Chile’s Doña Inés de Collahuasi mining company, owners of the world’s No. 3 copper mine, announced Spain’s Solarpack has won the contract to build a 25 MW solar energy park, which will supply nearly 13% of the mine’s power needs during the day.
In a statement released Tuesday, the company said the solar complex will be Chile’s largest and it main purpose will be cutting down the mine’s energy costs once it comes on line in late 2013.
The deal with Solarpack gives the company preferential rights to buy power from another project in Chile’s mineral-rich north region.
Much of Chile’s mining takes place in the Atacama Desert, one of the sunniest places on earth. But large mines consume a lot of energy, mostly in the form of electricity. In fact, it’s been estimated they eat up as much as 80 per cent of the energy in Chile, a country no stranger to mass power outages.
With Chile’s mining industry thriving, the demand for power is expected to continue to grow at a rate of at least 5% annually for the next several years.
In recent months, experts have warned that Chile, the top copper producer in the world, will not be able to keep mining for the red metal, gold and other minerals if the country doesn’t find a solution to their pressing energy needs.
Currently, the South American nation imports about 98% of all the fossil fuels it uses. Shale gas production, which has seen a boon in recent years in the U.S. and Canada, could eventually relieve some of that burden.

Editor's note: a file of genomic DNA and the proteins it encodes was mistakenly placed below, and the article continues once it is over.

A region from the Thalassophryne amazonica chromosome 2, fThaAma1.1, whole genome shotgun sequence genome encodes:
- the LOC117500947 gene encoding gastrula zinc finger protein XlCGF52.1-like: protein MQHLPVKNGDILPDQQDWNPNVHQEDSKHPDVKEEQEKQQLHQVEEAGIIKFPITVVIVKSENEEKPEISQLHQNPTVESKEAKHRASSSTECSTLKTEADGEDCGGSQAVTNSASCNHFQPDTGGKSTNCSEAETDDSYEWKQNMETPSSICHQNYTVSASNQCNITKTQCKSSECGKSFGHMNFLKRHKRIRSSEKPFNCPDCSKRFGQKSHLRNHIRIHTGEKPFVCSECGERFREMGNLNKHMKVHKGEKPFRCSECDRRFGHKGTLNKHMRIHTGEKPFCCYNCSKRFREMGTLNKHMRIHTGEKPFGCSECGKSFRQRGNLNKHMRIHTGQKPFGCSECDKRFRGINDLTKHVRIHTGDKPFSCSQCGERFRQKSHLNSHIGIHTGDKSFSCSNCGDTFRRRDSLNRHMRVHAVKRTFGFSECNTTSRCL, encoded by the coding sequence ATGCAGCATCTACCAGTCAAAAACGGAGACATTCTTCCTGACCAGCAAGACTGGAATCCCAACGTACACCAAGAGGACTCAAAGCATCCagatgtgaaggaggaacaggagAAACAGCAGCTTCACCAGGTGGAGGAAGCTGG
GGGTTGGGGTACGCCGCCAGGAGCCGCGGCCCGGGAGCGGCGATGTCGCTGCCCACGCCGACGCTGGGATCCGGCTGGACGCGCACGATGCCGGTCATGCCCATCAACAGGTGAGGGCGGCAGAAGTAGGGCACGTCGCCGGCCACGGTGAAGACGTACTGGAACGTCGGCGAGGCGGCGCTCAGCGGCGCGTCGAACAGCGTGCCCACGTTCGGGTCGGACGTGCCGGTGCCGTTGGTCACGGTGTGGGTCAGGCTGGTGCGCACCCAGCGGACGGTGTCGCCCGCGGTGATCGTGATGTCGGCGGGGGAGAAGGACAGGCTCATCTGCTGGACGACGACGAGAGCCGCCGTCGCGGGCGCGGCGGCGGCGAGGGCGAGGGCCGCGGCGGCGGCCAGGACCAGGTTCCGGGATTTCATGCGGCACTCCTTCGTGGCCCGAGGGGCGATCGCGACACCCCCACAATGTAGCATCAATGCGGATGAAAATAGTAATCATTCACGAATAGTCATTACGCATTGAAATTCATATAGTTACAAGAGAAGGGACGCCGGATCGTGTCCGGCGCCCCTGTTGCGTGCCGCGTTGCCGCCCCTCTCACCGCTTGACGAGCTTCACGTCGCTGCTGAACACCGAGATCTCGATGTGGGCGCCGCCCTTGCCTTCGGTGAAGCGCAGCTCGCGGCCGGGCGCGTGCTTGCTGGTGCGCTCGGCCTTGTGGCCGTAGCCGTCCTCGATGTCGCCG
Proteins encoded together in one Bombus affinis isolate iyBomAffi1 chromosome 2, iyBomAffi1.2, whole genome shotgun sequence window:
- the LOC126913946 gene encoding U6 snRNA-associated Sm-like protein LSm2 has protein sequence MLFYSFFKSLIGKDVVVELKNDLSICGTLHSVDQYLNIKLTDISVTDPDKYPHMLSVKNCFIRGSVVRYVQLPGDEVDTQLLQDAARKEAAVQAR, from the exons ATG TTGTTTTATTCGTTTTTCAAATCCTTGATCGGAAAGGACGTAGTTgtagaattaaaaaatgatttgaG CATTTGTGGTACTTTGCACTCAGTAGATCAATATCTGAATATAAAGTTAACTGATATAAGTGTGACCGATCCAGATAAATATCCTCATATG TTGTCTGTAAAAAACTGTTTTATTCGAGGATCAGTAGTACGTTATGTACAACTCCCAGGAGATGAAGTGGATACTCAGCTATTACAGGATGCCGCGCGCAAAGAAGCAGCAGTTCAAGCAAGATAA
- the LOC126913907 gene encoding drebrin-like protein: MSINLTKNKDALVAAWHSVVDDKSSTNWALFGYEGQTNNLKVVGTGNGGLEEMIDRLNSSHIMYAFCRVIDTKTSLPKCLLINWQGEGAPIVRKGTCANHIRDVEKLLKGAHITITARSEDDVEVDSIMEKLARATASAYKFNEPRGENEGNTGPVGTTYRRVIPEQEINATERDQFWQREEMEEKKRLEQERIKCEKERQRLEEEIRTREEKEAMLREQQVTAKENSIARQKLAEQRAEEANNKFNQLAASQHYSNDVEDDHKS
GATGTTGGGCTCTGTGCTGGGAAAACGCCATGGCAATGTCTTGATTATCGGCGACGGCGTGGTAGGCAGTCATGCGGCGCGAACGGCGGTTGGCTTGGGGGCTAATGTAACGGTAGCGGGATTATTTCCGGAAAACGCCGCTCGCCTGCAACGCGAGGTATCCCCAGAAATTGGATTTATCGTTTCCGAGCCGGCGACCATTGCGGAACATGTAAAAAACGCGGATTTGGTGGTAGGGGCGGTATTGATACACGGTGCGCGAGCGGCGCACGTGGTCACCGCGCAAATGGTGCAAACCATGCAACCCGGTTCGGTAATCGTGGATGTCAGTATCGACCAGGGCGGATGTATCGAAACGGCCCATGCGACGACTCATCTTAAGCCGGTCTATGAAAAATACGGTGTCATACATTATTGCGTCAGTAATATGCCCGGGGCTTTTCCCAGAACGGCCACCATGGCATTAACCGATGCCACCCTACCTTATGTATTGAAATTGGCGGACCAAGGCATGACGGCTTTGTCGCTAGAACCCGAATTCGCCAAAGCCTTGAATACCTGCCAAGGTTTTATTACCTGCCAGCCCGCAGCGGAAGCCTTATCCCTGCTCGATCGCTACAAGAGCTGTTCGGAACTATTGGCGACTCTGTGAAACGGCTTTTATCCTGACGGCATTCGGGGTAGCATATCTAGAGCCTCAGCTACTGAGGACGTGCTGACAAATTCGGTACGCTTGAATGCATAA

Chile’s Ministry of Energy recognizes that the lack of information about shale gas reserves in the country, particularly in the northern area, are diverting investments and making the application process difficult.
However, Centre for Copper and Mining Studies (CESCO) representatives are pressing the government to speed up permit applications as, they say, the nation needs cheaper and more reliable power to mine the country’s vast copper reserves, which comprise a third of the world’s red metal.
Collahuasi is own by Anglo American and Xstrata, each with a 44% stake, together with a Japanese consortium led by Mitsui & Co Ltd.
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